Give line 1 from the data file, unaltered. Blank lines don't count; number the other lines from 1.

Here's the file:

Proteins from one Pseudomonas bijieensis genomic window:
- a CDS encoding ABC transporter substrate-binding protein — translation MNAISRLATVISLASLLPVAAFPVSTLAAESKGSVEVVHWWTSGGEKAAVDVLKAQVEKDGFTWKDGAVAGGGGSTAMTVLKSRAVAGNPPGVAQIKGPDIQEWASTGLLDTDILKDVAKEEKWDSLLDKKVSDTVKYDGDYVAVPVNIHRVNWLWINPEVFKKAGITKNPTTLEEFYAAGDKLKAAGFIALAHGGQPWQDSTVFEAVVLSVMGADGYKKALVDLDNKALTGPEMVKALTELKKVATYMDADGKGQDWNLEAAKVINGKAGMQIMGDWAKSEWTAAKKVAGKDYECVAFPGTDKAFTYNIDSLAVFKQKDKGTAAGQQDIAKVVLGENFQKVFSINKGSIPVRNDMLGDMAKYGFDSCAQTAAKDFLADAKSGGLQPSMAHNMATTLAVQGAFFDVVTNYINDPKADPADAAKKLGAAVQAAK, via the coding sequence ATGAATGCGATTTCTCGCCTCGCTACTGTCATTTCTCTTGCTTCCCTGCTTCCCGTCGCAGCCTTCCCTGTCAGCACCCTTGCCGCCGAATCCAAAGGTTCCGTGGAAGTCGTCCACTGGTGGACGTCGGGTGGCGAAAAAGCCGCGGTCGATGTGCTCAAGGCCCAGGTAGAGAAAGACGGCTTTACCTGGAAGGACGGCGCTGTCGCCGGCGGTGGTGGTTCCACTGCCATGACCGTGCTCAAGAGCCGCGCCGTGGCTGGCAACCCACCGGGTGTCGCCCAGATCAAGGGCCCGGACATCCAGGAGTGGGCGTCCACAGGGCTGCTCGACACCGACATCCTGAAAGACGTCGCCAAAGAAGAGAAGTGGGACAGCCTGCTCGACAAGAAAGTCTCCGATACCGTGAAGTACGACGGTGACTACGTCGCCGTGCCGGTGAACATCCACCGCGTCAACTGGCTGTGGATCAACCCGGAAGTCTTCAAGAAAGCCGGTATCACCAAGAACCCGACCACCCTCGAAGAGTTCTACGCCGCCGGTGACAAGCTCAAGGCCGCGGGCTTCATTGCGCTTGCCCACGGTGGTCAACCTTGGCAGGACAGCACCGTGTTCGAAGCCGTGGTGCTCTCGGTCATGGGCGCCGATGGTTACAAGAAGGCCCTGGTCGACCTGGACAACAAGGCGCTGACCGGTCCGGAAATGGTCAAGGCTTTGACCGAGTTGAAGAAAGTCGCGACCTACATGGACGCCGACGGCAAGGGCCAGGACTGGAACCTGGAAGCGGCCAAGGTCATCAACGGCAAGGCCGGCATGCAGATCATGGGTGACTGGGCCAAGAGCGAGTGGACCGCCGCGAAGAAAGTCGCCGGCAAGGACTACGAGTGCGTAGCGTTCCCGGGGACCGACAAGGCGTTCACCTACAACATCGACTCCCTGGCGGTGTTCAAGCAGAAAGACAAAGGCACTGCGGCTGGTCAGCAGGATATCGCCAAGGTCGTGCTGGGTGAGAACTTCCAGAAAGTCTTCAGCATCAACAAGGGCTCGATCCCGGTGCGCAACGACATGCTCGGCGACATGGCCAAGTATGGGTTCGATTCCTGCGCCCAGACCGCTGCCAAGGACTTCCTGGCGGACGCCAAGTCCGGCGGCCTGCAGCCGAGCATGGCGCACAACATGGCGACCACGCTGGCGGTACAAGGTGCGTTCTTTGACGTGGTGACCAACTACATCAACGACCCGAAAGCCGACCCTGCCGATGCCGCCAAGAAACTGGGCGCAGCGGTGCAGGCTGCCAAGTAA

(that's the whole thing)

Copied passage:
Proteins from one Pseudomonas bijieensis genomic window: